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Tripling! Nine is three three's. We got out our counting stones again, and as I called out small numbers, K would triple them. In nature, Nine is the number of months in human gestation (my pregnant mama above came out weird... a perfect case of just stop drawing... more won't fix it).

We didn't have a geometric figure for Nine.

Nine is also nine planets in our solar system. Knowing that Pluto has been demoted from planetary status, K drew Pluto all by itself in the upper left-hand corner of the page. In number lore, nine is longevity, a sacred trinity of trinities and has some pretty cool properties in relation to multiplication.

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More doubling! Eight can be a pair of four spider legs, or from Rascal, in four pairs of racoon kit eyes. We brought out the counting stones again and played around with doubling more numbers. Our geometric form was a diamond overlapping a square-- two four-sided figures. If you connected the dots, you'd get an octagon. In number lore (which K and I didn't talk about), Eight is the number of new beginnings or regeneration because Seven is the number of completion.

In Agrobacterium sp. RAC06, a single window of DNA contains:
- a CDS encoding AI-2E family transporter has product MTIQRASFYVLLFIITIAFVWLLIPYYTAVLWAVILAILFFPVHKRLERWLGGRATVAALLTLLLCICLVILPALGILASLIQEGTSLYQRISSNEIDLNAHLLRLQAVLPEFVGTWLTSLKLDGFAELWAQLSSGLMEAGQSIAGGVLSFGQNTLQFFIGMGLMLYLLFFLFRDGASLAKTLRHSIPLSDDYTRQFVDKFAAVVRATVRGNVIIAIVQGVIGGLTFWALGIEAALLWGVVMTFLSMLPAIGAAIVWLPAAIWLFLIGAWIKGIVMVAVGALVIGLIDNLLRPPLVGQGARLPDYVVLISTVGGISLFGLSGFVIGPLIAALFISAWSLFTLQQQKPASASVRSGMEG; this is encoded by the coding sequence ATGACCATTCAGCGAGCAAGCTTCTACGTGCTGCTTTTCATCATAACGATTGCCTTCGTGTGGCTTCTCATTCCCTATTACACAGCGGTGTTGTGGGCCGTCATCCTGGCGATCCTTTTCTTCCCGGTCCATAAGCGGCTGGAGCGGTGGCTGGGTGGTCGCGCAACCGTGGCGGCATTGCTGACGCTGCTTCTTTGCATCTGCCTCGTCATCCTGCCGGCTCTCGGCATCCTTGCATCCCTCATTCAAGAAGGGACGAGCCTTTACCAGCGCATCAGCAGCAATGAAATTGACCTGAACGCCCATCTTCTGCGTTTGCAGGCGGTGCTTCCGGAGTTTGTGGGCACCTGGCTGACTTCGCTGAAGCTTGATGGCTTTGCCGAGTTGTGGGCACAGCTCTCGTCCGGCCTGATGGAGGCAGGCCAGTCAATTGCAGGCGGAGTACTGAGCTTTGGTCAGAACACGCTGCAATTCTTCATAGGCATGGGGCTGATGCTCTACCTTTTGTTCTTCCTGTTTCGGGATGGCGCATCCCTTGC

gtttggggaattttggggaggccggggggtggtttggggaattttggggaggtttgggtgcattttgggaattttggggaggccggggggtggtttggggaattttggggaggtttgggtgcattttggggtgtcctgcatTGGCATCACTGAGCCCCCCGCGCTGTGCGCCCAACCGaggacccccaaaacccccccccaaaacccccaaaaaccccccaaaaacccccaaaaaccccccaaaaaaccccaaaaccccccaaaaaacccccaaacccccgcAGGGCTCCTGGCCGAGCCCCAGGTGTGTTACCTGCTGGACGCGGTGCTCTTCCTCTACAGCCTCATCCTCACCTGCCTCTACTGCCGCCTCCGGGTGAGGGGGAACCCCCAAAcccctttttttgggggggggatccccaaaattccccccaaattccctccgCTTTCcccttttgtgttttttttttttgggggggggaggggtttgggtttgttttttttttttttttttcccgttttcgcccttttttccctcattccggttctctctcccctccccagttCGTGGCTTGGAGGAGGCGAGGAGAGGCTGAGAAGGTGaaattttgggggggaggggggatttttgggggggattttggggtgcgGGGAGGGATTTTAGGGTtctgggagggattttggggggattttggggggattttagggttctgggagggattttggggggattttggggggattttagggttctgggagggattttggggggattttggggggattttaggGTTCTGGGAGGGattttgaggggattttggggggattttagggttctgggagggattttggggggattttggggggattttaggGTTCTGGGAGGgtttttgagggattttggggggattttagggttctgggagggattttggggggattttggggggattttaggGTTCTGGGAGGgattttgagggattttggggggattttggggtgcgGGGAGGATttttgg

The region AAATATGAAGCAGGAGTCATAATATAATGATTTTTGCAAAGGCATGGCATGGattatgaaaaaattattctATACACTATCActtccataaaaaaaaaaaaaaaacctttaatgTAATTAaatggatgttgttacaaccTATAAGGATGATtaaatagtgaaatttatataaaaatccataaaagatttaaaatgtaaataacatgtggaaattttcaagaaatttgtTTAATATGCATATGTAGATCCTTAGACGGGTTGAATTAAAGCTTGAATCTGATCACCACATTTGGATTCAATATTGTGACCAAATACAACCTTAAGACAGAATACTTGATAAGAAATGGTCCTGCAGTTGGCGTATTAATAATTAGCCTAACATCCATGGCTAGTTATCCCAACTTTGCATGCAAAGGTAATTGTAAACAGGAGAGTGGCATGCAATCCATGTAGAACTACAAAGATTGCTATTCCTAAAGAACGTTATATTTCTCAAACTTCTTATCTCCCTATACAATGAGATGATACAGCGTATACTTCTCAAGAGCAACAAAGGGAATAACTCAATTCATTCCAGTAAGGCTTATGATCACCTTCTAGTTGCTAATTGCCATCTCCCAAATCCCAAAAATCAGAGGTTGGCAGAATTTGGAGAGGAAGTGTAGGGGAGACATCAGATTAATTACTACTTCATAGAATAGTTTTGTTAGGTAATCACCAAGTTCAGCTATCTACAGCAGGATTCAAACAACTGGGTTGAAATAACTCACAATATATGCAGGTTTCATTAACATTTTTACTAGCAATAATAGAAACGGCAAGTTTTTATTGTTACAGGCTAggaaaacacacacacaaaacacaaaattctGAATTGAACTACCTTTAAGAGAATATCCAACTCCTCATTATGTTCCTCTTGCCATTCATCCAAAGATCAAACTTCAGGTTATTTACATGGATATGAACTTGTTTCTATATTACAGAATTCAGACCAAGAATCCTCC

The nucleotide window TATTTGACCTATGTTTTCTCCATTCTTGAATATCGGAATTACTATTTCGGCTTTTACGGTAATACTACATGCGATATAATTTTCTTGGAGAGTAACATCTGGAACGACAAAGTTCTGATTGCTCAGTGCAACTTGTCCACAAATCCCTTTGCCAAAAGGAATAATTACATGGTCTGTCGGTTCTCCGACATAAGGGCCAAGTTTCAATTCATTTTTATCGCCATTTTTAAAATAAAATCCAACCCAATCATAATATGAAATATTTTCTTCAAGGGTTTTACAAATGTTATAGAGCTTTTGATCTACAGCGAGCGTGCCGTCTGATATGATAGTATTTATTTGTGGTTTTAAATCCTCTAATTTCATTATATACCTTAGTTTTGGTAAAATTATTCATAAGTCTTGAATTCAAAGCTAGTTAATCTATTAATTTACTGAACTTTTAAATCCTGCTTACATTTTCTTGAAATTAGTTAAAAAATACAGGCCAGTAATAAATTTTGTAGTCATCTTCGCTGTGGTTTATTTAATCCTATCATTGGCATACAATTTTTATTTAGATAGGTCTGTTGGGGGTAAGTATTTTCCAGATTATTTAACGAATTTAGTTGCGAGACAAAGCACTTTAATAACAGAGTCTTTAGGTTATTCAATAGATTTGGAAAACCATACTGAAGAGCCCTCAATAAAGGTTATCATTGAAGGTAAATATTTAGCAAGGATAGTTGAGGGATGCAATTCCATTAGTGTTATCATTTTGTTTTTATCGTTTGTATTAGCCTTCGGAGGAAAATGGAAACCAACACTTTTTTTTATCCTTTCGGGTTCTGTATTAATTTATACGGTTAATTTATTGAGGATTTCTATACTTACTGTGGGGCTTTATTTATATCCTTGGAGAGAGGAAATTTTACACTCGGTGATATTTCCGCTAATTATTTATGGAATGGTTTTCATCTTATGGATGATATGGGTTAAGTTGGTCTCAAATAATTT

Drawing an Eight is very challenging for a first grader. There's that midline to cross, and it is fascinating to watch the brain and hand working so hard to cooperate! K and I drew together over my figure 8 numerous times until K seemed to feel comfortable enough to attempt it in his own Good Book.

Here are my racoon kits discovered in their sandy burrow under a tree. I initially wrote "Eight is four pairs of eyes," but on second thought, I told Kirven I was crossing that out and putting "can be," because Eight can be the sum of other numbers as well.